When searching for work, professional references are a very special asset to any job seeker – so best to utilize them prudently, responsibly and respectfully.
Here are five common mistakes to avoid:
- All references should be professional in nature (versus personal references) unless specifically requested.
- Make sure that reference contact information is completely accurate. There is nothing more unprofessional than providing an invalid email address and/or phone number in your references. Also, if you are going to provide an email and/or phone number, make sure you ask your reference which number/email they prefer you list.
- Always make sure that those on your reference list actually know that they are on your list and have expressed interest and approval so they are never caught off guard. Also, it’s best to always check in with them from time-to-time to make sure they are still open and willing to take calls because you don’t want to burden them with numerous inquiries.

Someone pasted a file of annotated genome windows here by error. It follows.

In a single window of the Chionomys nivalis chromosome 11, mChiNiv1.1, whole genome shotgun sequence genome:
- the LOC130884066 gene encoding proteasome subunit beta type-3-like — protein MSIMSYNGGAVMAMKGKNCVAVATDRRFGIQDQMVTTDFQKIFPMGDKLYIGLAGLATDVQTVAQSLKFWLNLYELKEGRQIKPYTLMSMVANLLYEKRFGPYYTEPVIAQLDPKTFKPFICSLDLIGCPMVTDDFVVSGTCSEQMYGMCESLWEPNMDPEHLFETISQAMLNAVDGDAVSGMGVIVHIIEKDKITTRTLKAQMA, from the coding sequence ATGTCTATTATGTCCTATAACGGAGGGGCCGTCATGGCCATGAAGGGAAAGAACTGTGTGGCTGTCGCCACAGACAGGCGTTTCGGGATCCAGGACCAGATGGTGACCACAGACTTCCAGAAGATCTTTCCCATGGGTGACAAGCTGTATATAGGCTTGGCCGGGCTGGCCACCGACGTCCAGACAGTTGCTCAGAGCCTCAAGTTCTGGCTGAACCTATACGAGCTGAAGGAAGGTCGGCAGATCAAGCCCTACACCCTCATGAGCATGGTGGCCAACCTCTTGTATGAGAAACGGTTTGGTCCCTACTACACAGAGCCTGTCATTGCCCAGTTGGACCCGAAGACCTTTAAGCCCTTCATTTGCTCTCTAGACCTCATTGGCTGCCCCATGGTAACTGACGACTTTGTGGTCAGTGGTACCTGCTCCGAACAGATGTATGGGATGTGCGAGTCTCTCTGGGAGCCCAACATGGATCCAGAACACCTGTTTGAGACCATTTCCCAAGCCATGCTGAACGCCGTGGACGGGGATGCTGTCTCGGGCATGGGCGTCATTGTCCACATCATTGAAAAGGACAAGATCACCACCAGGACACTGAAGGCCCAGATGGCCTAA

- Do your best to give your references a heads-up when you are confident that an employer is likely to contact them. Also, I suggest you do your best to hold off on providing the actual reference contact info until you know that a perspective employee is serious about your candidacy. On the other hand it’s all a balancing act so don’t be too difficult when they make the request. Personally I’d try to hold off providing references until it’s clear that an offer is contingent on favorable references, but that is a personal judgement call that you’ll have to make.
- Do NOT include your references on your resume – especially when posted on any of the electronic job/resume boards because it’s just not right to advertise reference contact info in this fashion. I see this quite often as I search for resumes and it just makes me cringe.
TAKE AWAY – References are something to hold in high regard so do your best to handle them with care and respect.